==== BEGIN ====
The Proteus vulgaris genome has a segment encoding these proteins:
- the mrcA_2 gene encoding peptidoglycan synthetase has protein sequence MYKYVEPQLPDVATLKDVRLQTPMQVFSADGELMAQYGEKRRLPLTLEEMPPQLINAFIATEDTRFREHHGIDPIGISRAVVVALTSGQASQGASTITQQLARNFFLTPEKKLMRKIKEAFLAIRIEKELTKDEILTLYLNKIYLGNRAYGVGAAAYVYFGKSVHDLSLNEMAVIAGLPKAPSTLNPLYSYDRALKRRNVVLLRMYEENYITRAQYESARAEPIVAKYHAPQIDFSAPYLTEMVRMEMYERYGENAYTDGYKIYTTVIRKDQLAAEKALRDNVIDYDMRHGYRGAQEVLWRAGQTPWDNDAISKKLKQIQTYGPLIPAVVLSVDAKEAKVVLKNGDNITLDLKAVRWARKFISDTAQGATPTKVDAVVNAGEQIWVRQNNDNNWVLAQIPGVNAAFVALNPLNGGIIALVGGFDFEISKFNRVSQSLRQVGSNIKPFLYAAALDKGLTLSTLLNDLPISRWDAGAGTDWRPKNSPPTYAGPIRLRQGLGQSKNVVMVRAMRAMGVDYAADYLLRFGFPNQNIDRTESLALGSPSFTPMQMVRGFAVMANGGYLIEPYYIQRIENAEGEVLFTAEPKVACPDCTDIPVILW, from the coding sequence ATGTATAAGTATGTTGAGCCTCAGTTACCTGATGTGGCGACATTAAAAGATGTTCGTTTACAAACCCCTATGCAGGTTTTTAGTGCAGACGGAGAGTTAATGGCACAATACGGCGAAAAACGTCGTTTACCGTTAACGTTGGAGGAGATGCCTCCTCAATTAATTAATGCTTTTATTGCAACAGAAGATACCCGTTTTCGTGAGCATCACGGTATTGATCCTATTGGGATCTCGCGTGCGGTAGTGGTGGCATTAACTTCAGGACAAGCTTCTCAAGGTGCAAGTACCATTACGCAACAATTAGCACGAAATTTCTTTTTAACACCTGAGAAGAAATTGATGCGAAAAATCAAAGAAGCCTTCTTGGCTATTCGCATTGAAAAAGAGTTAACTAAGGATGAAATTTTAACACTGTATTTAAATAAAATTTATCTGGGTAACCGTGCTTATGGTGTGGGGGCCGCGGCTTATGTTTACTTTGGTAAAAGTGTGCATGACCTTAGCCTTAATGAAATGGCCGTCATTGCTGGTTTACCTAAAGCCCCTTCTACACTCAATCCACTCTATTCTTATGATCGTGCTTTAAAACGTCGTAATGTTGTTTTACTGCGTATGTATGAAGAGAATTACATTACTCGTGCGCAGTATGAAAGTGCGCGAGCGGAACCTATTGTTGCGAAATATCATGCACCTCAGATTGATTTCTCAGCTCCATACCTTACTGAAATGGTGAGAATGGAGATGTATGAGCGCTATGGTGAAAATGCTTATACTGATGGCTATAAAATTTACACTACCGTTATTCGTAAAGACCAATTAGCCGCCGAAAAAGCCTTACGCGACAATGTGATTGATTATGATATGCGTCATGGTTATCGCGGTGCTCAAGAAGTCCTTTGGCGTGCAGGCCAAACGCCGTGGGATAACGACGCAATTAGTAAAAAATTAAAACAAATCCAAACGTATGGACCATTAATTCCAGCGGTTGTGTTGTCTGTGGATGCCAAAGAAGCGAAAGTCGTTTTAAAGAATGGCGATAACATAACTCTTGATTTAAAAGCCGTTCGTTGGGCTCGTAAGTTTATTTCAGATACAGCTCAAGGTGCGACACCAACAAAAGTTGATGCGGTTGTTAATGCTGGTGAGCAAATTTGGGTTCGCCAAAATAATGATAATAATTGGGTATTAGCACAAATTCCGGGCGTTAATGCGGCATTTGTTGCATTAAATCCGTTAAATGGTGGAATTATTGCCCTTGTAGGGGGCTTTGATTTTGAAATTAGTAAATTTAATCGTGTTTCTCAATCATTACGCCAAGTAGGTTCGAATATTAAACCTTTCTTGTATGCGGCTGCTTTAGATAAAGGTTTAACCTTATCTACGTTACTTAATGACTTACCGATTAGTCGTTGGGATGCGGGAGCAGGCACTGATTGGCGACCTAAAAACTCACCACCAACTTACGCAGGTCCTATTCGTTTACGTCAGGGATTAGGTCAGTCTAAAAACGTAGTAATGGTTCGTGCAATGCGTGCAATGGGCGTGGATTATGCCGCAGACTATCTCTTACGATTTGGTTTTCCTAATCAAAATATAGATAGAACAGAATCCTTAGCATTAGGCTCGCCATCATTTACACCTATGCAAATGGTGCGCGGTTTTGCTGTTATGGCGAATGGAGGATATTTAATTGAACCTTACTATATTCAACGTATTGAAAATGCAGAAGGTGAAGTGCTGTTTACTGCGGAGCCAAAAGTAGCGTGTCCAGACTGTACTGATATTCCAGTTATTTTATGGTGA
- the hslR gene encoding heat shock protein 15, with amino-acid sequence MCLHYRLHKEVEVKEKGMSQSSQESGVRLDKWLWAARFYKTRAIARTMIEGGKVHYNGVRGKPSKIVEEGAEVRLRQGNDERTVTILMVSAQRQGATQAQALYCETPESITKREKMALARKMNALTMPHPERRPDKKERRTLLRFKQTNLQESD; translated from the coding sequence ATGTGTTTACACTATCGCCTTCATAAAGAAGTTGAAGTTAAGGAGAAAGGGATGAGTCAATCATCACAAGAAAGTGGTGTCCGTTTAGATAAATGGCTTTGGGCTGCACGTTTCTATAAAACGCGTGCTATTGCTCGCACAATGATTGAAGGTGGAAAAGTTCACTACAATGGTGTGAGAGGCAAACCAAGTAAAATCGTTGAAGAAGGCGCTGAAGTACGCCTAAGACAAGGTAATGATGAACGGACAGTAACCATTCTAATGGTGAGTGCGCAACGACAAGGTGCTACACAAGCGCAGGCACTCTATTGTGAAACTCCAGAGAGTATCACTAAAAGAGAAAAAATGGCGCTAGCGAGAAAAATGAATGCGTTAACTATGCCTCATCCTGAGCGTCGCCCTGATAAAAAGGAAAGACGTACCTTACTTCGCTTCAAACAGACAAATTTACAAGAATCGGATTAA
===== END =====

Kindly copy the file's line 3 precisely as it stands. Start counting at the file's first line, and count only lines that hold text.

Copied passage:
- the hslR gene encoding heat shock protein 15, with amino-acid sequence MCLHYRLHKEVEVKEKGMSQSSQESGVRLDKWLWAARFYKTRAIARTMIEGGKVHYNGVRGKPSKIVEEGAEVRLRQGNDERTVTILMVSAQRQGATQAQALYCETPESITKREKMALARKMNALTMPHPERRPDKKERRTLLRFKQTNLQESD; translated from the coding sequence ATGTGTTTACACTATCGCCTTCATAAAGAAGTTGAAGTTAAGGAGAAAGGGATGAGTCAATCATCACAAGAAAGTGGTGTCCGTTTAGATAAATGGCTTTGGGCTGCACGTTTCTATAAAACGCGTGCTATTGCTCGCACAATGATTGAAGGTGGAAAAGTTCACTACAATGGTGTGAGAGGCAAACCAAGTAAAATCGTTGAAGAAGGCGCTGAAGTACGCCTAAGACAAGGTAATGATGAACGGACAGTAACCATTCTAATGGTGAGTGCGCAACGACAAGGTGCTACACAAGCGCAGGCACTCTATTGTGAAACTCCAGAGAGTATCACTAAAAGAGAAAAAATGGCGCTAGCGAGAAAAATGAATGCGTTAACTATGCCTCATCCTGAGCGTCGCCCTGATAAAAAGGAAAGACGTACCTTACTTCGCTTCAAACAGACAAATTTACAAGAATCGGATTAA